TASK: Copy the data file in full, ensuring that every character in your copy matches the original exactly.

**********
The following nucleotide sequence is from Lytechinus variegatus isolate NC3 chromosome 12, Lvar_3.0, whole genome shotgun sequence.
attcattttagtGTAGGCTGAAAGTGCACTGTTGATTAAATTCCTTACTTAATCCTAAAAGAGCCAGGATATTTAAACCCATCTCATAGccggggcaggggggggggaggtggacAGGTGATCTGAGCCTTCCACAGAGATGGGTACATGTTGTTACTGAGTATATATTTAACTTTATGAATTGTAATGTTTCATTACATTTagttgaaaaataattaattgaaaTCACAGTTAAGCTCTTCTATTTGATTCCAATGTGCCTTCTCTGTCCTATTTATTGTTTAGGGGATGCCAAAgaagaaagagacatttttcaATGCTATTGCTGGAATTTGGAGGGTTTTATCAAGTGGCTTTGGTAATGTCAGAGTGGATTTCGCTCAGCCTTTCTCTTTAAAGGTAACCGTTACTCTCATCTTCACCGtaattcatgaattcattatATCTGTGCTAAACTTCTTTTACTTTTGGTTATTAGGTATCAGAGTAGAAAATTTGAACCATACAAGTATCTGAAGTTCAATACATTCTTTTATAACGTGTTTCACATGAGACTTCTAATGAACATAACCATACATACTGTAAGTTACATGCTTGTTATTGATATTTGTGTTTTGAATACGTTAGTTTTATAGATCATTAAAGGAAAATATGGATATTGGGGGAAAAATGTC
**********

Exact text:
The following nucleotide sequence is from Lytechinus variegatus isolate NC3 chromosome 12, Lvar_3.0, whole genome shotgun sequence.
attcattttagtGTAGGCTGAAAGTGCACTGTTGATTAAATTCCTTACTTAATCCTAAAAGAGCCAGGATATTTAAACCCATCTCATAGccggggcaggggggggggaggtggacAGGTGATCTGAGCCTTCCACAGAGATGGGTACATGTTGTTACTGAGTATATATTTAACTTTATGAATTGTAATGTTTCATTACATTTagttgaaaaataattaattgaaaTCACAGTTAAGCTCTTCTATTTGATTCCAATGTGCCTTCTCTGTCCTATTTATTGTTTAGGGGATGCCAAAgaagaaagagacatttttcaATGCTATTGCTGGAATTTGGAGGGTTTTATCAAGTGGCTTTGGTAATGTCAGAGTGGATTTCGCTCAGCCTTTCTCTTTAAAGGTAACCGTTACTCTCATCTTCACCGtaattcatgaattcattatATCTGTGCTAAACTTCTTTTACTTTTGGTTATTAGGTATCAGAGTAGAAAATTTGAACCATACAAGTATCTGAAGTTCAATACATTCTTTTATAACGTGTTTCACATGAGACTTCTAATGAACATAACCATACATACTGTAAGTTACATGCTTGTTATTGATATTTGTGTTTTGAATACGTTAGTTTTATAGATCATTAAAGGAAAATATGGATATTGGGGGAAAAATGTC